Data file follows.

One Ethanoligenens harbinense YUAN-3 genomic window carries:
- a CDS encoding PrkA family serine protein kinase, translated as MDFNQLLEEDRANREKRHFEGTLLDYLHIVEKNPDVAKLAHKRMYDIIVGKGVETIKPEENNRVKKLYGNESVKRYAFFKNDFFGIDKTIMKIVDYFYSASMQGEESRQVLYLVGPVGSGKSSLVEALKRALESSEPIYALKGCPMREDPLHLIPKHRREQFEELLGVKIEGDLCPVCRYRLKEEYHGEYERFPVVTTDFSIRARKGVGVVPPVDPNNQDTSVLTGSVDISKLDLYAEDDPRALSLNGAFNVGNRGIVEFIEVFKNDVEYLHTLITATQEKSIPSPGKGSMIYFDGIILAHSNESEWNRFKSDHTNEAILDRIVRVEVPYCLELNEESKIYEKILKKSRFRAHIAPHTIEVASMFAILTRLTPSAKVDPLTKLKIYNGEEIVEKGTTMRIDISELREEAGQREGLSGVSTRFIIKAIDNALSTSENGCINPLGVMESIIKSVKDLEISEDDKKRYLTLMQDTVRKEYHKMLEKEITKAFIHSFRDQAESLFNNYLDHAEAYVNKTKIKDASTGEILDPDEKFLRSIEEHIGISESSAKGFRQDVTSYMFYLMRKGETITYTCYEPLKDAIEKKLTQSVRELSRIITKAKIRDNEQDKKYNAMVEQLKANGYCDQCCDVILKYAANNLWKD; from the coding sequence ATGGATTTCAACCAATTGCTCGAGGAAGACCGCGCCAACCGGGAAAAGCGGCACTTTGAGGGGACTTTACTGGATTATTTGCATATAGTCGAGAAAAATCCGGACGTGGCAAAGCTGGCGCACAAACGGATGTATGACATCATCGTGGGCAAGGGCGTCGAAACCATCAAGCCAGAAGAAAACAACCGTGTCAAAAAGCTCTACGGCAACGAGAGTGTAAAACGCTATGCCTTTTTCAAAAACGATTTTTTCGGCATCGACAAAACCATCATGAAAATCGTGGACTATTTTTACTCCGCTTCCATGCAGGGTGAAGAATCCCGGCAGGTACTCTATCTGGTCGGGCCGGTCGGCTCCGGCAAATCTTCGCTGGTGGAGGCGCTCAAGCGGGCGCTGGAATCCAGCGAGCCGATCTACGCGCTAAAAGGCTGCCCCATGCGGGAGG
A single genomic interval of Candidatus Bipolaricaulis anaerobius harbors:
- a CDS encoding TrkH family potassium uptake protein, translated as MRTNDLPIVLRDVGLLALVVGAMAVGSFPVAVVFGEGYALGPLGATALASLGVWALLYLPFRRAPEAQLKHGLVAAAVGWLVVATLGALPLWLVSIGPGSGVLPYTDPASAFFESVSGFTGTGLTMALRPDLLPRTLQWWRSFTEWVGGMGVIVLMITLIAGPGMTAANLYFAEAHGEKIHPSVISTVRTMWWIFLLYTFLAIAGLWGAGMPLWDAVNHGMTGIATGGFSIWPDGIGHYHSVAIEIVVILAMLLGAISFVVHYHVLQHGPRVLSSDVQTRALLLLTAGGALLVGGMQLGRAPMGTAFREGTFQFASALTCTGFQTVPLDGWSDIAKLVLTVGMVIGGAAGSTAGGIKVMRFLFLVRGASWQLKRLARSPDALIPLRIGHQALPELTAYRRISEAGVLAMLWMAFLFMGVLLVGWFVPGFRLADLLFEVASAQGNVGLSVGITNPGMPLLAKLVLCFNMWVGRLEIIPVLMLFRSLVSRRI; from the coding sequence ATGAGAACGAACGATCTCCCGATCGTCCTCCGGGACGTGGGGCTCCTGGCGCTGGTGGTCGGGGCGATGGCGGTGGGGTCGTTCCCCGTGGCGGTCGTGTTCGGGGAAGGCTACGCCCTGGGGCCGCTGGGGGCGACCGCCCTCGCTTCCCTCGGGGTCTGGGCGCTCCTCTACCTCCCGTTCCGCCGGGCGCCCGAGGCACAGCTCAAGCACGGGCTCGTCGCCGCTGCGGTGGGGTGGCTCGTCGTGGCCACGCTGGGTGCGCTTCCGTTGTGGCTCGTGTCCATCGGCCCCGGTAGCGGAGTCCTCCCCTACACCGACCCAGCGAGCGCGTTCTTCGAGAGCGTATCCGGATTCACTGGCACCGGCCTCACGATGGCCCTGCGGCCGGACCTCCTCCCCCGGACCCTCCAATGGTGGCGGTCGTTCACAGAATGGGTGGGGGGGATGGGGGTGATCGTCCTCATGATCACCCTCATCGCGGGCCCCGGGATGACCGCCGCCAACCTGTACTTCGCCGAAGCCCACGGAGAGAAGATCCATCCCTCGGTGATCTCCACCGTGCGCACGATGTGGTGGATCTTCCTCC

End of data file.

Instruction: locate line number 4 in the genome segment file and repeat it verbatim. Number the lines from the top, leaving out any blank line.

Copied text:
- a CDS encoding TrkH family potassium uptake protein, translated as MRTNDLPIVLRDVGLLALVVGAMAVGSFPVAVVFGEGYALGPLGATALASLGVWALLYLPFRRAPEAQLKHGLVAAAVGWLVVATLGALPLWLVSIGPGSGVLPYTDPASAFFESVSGFTGTGLTMALRPDLLPRTLQWWRSFTEWVGGMGVIVLMITLIAGPGMTAANLYFAEAHGEKIHPSVISTVRTMWWIFLLYTFLAIAGLWGAGMPLWDAVNHGMTGIATGGFSIWPDGIGHYHSVAIEIVVILAMLLGAISFVVHYHVLQHGPRVLSSDVQTRALLLLTAGGALLVGGMQLGRAPMGTAFREGTFQFASALTCTGFQTVPLDGWSDIAKLVLTVGMVIGGAAGSTAGGIKVMRFLFLVRGASWQLKRLARSPDALIPLRIGHQALPELTAYRRISEAGVLAMLWMAFLFMGVLLVGWFVPGFRLADLLFEVASAQGNVGLSVGITNPGMPLLAKLVLCFNMWVGRLEIIPVLMLFRSLVSRRI; from the coding sequence ATGAGAACGAACGATCTCCCGATCGTCCTCCGGGACGTGGGGCTCCTGGCGCTGGTGGTCGGGGCGATGGCGGTGGGGTCGTTCCCCGTGGCGGTCGTGTTCGGGGAAGGCTACGCCCTGGGGCCGCTGGGGGCGACCGCCCTCGCTTCCCTCGGGGTCTGGGCGCTCCTCTACCTCCCGTTCCGCCGGGCGCCCGAGGCACAGCTCAAGCACGGGCTCGTCGCCGCTGCGGTGGGGTGGCTCGTCGTGGCCACGCTGGGTGCGCTTCCGTTGTGGCTCGTGTCCATCGGCCCCGGTAGCGGAGTCCTCCCCTACACCGACCCAGCGAGCGCGTTCTTCGAGAGCGTATCCGGATTCACTGGCACCGGCCTCACGATGGCCCTGCGGCCGGACCTCCTCCCCCGGACCCTCCAATGGTGGCGGTCGTTCACAGAATGGGTGGGGGGGATGGGGGTGATCGTCCTCATGATCACCCTCATCGCGGGCCCCGGGATGACCGCCGCCAACCTGTACTTCGCCGAAGCCCACGGAGAGAAGATCCATCCCTCGGTGATCTCCACCGTGCGCACGATGTGGTGGATCTTCCTCC